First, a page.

Talking about feeling hopeless or feeling they have no reason to live can be a sign someone might try to hurt themselves. They may give up activities they once enjoyed or feel like nothing is worth doing.


Withdrawing from those around them can be a sign that someone is thinking about suicide. They may lock themselves away in a room, avoid gatherings, or limit any social interaction.

Mood Swings

Mood swings can be a sign of depression, anxiety, or other mental illness that can lead to suicide. Mood swings can be so severe that they interfere with daily life, and are defined by an abrupt or jarring change of mood.

Risk Factors For Suicide & Alcohol Addiction

There are quite a few common risk factors (also known as predictors) that may eventually lead to alcohol addiction and/or suicidality. Some of those risk factors include:

  • genes: substance use disorders can be genetic and if someone has a family member who suffers from alcohol addiction or completes suidice, they may be more likely to experience or complete it too
  • exposure: simply being exposed to suicidal or alcoholic behavior can become a risk factor for both conditions
  • stressors: environmental stressors, poverty, unemployment, and loss of a loved one, may also play a role in a person’s chance of having problems with alcohol and/or suicidal behavior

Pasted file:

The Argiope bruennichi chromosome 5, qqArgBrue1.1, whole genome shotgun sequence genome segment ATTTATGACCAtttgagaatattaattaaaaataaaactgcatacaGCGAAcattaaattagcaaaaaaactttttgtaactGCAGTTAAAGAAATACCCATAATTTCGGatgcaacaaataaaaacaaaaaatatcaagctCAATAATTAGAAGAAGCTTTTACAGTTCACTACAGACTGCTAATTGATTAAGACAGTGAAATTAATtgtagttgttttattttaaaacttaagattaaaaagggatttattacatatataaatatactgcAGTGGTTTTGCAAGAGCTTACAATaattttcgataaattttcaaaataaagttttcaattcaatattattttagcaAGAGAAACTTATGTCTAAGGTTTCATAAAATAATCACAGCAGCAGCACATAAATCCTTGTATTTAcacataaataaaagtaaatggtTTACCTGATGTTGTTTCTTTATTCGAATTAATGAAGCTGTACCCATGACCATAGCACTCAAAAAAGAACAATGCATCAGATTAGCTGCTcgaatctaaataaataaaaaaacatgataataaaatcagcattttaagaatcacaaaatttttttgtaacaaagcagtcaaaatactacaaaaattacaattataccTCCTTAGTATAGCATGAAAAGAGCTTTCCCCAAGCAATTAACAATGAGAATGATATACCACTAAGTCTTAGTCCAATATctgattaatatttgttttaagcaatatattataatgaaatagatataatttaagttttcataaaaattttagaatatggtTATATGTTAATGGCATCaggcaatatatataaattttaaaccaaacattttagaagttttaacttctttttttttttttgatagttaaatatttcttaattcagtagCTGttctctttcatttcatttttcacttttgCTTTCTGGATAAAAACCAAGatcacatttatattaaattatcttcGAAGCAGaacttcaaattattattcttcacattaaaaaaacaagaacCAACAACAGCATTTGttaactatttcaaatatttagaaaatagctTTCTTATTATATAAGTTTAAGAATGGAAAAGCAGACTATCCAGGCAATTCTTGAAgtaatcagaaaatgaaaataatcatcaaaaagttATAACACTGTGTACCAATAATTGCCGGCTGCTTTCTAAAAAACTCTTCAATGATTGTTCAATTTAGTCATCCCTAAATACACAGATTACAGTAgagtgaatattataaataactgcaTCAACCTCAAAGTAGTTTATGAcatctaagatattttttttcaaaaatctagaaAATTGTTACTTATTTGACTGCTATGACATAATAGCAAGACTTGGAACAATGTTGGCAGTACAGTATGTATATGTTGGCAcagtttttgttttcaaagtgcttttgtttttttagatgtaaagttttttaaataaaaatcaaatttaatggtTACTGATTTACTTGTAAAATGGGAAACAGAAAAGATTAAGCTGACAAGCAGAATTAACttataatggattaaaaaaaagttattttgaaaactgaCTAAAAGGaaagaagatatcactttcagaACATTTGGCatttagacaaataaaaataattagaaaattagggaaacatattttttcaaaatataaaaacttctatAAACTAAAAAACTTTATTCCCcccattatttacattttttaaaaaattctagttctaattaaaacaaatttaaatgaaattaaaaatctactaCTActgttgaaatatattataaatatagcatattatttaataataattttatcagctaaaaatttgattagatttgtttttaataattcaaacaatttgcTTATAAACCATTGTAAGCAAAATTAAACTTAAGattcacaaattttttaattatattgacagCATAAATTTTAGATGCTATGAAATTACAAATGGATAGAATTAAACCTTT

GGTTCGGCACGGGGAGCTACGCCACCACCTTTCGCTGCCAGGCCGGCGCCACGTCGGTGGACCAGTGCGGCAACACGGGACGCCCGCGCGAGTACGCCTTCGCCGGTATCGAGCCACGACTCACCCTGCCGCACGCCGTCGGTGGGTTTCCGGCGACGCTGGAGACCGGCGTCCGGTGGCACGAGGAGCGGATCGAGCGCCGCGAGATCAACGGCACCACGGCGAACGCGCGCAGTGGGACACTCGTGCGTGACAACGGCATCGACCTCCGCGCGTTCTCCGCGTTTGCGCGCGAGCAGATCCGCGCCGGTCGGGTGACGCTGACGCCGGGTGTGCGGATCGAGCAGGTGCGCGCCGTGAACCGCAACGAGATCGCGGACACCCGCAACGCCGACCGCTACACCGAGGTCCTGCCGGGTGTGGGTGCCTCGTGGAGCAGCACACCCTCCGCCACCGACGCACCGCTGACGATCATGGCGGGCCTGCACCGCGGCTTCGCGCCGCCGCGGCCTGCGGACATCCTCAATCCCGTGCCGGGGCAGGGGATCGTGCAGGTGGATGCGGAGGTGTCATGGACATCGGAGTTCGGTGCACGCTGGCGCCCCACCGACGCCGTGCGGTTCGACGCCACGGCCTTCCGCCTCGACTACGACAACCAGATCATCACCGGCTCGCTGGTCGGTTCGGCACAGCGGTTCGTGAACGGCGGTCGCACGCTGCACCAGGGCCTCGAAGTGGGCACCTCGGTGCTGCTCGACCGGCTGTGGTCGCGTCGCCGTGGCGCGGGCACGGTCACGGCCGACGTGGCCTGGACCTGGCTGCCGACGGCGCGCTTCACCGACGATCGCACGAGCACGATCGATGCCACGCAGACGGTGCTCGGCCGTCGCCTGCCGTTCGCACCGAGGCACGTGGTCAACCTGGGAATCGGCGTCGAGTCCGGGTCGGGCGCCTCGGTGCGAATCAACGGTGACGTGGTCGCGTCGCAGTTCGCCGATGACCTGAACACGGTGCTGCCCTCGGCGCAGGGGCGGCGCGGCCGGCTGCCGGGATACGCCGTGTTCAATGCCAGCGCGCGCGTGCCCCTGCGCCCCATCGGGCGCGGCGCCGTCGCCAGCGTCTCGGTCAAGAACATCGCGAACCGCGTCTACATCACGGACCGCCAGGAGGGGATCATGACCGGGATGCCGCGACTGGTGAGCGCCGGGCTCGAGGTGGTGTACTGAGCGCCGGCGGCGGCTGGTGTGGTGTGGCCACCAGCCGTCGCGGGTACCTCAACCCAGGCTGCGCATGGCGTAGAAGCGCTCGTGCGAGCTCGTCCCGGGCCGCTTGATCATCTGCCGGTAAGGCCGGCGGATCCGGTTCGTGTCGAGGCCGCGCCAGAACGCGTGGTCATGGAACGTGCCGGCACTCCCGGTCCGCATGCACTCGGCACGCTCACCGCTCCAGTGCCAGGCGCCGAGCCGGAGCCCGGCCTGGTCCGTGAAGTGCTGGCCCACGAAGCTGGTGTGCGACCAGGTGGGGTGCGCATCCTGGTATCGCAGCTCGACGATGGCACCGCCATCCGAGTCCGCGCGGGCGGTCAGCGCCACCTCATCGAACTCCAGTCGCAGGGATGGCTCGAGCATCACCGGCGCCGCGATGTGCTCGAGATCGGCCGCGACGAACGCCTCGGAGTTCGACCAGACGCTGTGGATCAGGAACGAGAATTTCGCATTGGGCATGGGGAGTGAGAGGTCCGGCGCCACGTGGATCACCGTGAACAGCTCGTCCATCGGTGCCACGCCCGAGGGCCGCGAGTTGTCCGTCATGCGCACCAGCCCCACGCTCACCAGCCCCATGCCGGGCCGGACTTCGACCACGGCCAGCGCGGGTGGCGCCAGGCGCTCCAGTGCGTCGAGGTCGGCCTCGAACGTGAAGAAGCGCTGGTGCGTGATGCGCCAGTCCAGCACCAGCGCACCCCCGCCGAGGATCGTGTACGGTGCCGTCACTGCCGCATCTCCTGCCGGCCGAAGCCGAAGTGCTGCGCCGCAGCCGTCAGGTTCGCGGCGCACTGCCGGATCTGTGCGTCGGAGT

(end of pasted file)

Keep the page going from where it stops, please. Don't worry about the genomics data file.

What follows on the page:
• trauma: traumatic experiences such as abuse and violence may influence the development of alcohol addiction and/or suicidal behavior
  • previous suicidal behavior: attempting suicide in the past increases the risk of more suicidal behaviors in the future

Treatment Of Suicide & Alcohol Abuse

Seeking treatment for both alcohol addiction and depression is one of the most effective measures of suicide prevention.

Treating the addiction and the suicidality at the same time is vital because addiction can get in the way of depression/suicide treatment, and depression can get in the way of addiction treatment. Both conditions must be treated together.

Multidisciplinary Treatment Options

Treatment may include inpatient or outpatient care and a detox program depending on the severity of the case and whether the person is alcohol-dependent or not. 

Many inpatient treatment programs offer plans for recovery that can address alcohol misuse and suicidal behaviors with psychiatry and other mental health care.  

Part of these plans can include medications like antidepressants. It all depends on what your healthcare provider decides will work best for you.

If you or a loved one struggles with substance abuse, call our helpline today. If you or a loved one has suicidal thoughts, contact the National Suicide Prevention Lifeline.

Written by Ark Behavioral Health Editorial Team
This page does not provide medical advice.

Substance Abuse and Mental Health Services Administration (SAMHSA) - Substance Use and Suicide: A Nexus Requiring a Public Health Approach
U.S. Department of Health and Human Services - Does alcohol and other drug abuse increase the risk for suicide?
U.S. National Library of Medicine - Suicidal Behavior and Alcohol Abuse